Bedrock rejoins that: (1) whether FirstAm had knowledge of the Tax Lien is irrelevant, and any knowledge that FirstAm had of the Tax Lien during escrow cannot be imputed to Bedrock; (2) FirstAm is not Bedrock‟s agent; and (3) evidence of Bedrock‟s insurance coverage would not be admissible under Federal Rule of Evidence 411.

The court has issued an order to show cause why the first lawsuit, including the United States‟ third-party complaint for conversion against FirstAm, should not be consolidated with this lawsuit. Consolidation of the lawsuits would moot Bedrock‟s claims of immateriality and impertinence.

Even if the two lawsuits are not consolidated, an inquiry into the admissibility of evidence of Bedrock‟s insurance coverage is premature at the pleading stage. In addition, the disputed allegations provide a better understanding of the United States‟ counterclaim.

5C CHARLES A. WRIGHT, ARTHUR R. MILLER, MARY KAY KANE & RICHARD L. MARCUS, FEDERAL PRACTICE AND PROCEDURE § 1382 (3d ed.

2011). ("The Rule 12(f) motion to strike allegedly offensive matter also will be denied if the allegations might serve to achieve a better understanding of the plaintiff's claim for relief.").

Bedrock‟s motion to strike paragraphs 19-20 and 33-37 of the United States‟ counterclaim is DENIED.

4."Scandalous" References to Title Insurance in Counterclaim

Bedrock also moves to strike the following paragraphs as scandalous:

38. Should title insurers be allowed to escape payment of valid insurance claims by the device of actions against taxing authorities with recorded tax lien notices, title companies and escrow agents would have incentives to ignore and pass clouds on title to their customers.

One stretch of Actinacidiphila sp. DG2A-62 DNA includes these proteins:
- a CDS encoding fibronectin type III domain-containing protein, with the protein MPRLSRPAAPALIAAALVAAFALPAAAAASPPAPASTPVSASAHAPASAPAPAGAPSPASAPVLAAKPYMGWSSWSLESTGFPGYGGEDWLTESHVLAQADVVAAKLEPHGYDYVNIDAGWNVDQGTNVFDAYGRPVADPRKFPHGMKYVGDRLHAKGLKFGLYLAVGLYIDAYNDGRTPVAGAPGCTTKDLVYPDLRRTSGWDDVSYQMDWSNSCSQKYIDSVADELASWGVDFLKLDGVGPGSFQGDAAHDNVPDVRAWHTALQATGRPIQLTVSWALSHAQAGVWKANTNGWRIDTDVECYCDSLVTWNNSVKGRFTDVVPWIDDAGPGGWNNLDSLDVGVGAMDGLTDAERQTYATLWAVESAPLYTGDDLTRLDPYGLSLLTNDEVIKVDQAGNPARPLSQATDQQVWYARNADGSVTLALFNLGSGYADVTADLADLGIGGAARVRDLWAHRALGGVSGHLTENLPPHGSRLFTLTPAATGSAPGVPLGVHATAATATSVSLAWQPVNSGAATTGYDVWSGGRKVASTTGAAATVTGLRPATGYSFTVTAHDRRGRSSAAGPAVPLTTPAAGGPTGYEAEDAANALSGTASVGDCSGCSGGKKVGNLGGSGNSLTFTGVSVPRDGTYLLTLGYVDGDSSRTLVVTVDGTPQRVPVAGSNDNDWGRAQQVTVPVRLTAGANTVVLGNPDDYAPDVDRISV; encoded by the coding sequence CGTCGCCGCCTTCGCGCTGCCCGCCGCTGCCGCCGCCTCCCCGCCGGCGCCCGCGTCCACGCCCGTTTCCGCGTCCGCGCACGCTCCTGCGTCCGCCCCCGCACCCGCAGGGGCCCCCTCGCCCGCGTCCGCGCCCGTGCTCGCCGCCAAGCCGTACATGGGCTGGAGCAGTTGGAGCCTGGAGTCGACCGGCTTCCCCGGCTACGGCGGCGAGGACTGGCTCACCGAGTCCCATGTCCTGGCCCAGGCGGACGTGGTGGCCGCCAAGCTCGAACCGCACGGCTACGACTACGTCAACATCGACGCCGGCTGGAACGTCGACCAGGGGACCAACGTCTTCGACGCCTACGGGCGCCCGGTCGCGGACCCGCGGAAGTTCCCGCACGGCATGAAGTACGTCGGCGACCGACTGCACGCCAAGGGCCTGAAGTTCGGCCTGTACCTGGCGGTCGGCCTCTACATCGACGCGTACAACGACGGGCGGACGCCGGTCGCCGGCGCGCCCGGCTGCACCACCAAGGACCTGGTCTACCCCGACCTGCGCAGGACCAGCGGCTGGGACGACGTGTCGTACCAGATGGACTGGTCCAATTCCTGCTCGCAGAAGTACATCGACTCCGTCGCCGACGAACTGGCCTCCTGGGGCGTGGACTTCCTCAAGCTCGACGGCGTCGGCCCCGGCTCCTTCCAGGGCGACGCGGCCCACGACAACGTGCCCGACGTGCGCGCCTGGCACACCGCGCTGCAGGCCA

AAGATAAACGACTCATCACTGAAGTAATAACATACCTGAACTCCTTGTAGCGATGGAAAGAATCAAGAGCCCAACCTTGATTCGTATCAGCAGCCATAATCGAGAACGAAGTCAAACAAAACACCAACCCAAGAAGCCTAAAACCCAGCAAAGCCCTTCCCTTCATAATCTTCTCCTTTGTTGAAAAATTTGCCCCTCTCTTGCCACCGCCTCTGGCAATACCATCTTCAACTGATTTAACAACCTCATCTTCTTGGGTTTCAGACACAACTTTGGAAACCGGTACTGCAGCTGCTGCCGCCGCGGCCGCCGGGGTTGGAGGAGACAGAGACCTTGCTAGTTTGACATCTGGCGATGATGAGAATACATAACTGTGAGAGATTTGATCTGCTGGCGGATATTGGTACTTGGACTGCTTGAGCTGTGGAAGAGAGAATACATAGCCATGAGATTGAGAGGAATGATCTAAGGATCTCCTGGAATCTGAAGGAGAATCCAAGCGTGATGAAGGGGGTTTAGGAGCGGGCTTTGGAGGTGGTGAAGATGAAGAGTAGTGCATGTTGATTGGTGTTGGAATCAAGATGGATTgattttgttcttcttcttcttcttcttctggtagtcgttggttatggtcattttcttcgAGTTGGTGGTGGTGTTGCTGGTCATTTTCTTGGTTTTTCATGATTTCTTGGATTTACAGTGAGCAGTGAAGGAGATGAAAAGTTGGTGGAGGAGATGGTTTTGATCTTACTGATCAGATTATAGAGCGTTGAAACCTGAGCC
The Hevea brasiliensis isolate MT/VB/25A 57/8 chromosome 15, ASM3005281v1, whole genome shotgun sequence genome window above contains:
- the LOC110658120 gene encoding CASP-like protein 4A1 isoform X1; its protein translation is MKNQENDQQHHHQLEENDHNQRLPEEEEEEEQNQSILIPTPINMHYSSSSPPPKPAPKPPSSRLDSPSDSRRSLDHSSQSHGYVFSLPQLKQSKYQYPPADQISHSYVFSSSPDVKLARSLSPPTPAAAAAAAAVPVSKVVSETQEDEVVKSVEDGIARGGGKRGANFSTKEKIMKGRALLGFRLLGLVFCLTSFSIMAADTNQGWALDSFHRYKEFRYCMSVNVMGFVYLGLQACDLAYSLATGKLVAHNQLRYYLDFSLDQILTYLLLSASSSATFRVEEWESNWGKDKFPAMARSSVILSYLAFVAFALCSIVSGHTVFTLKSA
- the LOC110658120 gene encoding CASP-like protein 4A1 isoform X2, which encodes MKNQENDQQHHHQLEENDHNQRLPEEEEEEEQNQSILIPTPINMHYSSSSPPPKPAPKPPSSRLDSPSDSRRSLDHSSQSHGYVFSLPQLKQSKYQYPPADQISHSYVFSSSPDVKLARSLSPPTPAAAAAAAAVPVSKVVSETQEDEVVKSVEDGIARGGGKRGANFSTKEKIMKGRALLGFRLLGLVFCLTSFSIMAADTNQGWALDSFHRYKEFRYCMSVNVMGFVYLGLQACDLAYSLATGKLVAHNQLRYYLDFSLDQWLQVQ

39. Should title insurers be allowed to escape payment of valid insurance claims by actions against taxing authorities with recorded tax lien notices, the insurers would have incentives to insure clear title, at nominal risk to themselves, when the insured interests actually are clouded by valid tax liens.

Doc. 10, 9. Bedrock contends that no lender or title insurer would ever want to risk the expense, hassle, and difficulty of litigating lien priority disputes with the federal government. Rather, Bedrock argues that these allegations cast it in a "cruel and deragotory light" and do not state any facts whatsoever. Doc. 12-1, 10.

The United States correctly argues that these allegations fall far short of the Rule 12(f) standard for scandalous matters. The allegations do not reflect on the moral character of Bedrock or anyone else, state anything in repulsive language, or detract from the dignity of the court or parties.

Bedrock‟s motion to strike paragraphs 38 and 39 of the United States‟ counterclaim is DENIED.

5.References to Title Insurance in Body of Answer Based on its arguments supporting the motion to strike references to title insurance in the Counterclaim, Bedrock moves to strike references to title insurance in the body of the United States‟ answer. For the same reasons, Bedrock‟s motion to strike references to title insurance in the United States‟ answer is DENIED.

B.United States‟ Motion to Strike

The United States moves to strike the jury demand in the Complaint (1) due to lack of subject matter jurisdiction because of sovereign immunity, and (2) because the parties‟ claims sound in equity. Bedrock did not file an opposition to the motion to strike or address it in its reply. The United States‟ motion cannot be addressed until the parties‟ claims are developed in discovery. The motion to strike the jury demand can be renewed.

The United States‟ motion to strike is DENIED, without prejudice.

V. CONCLUSION

For the reasons stated:

1. Bedrock‟s Motion to Strike is DENIED, without prejudice.

2. The United States‟ Motion to Strike is DENIED, without prejudice.

3. Bedrock shall submit a proposed form of order consistent with this memorandum decision within five (5) days of electronic service of this memorandum decision.

SO ORDERED.

Oliver W. Wanger

20110617

© 1992-2011 VersusLaw Inc.